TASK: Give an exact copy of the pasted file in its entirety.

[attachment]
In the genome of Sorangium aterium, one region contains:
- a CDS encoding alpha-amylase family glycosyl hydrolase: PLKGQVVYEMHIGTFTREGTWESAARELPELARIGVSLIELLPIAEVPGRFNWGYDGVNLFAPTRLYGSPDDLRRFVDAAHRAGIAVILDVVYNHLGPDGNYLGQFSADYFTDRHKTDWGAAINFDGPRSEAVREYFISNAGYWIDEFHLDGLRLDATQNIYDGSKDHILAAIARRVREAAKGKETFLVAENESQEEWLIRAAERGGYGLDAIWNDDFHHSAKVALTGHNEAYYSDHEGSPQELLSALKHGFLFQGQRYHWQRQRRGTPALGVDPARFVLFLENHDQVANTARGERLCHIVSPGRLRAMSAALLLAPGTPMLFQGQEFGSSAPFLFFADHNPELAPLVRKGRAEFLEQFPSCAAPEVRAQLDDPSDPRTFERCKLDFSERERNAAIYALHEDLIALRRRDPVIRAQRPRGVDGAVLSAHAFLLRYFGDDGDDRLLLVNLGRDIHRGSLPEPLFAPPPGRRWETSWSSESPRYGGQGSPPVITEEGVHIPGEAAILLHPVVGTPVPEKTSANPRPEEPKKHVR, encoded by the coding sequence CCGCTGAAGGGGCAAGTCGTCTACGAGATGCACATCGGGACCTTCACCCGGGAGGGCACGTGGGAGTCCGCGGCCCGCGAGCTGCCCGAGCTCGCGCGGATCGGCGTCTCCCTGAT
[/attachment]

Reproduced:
In the genome of Sorangium aterium, one region contains:
- a CDS encoding alpha-amylase family glycosyl hydrolase: PLKGQVVYEMHIGTFTREGTWESAARELPELARIGVSLIELLPIAEVPGRFNWGYDGVNLFAPTRLYGSPDDLRRFVDAAHRAGIAVILDVVYNHLGPDGNYLGQFSADYFTDRHKTDWGAAINFDGPRSEAVREYFISNAGYWIDEFHLDGLRLDATQNIYDGSKDHILAAIARRVREAAKGKETFLVAENESQEEWLIRAAERGGYGLDAIWNDDFHHSAKVALTGHNEAYYSDHEGSPQELLSALKHGFLFQGQRYHWQRQRRGTPALGVDPARFVLFLENHDQVANTARGERLCHIVSPGRLRAMSAALLLAPGTPMLFQGQEFGSSAPFLFFADHNPELAPLVRKGRAEFLEQFPSCAAPEVRAQLDDPSDPRTFERCKLDFSERERNAAIYALHEDLIALRRRDPVIRAQRPRGVDGAVLSAHAFLLRYFGDDGDDRLLLVNLGRDIHRGSLPEPLFAPPPGRRWETSWSSESPRYGGQGSPPVITEEGVHIPGEAAILLHPVVGTPVPEKTSANPRPEEPKKHVR, encoded by the coding sequence CCGCTGAAGGGGCAAGTCGTCTACGAGATGCACATCGGGACCTTCACCCGGGAGGGCACGTGGGAGTCCGCGGCCCGCGAGCTGCCCGAGCTCGCGCGGATCGGCGTCTCCCTGAT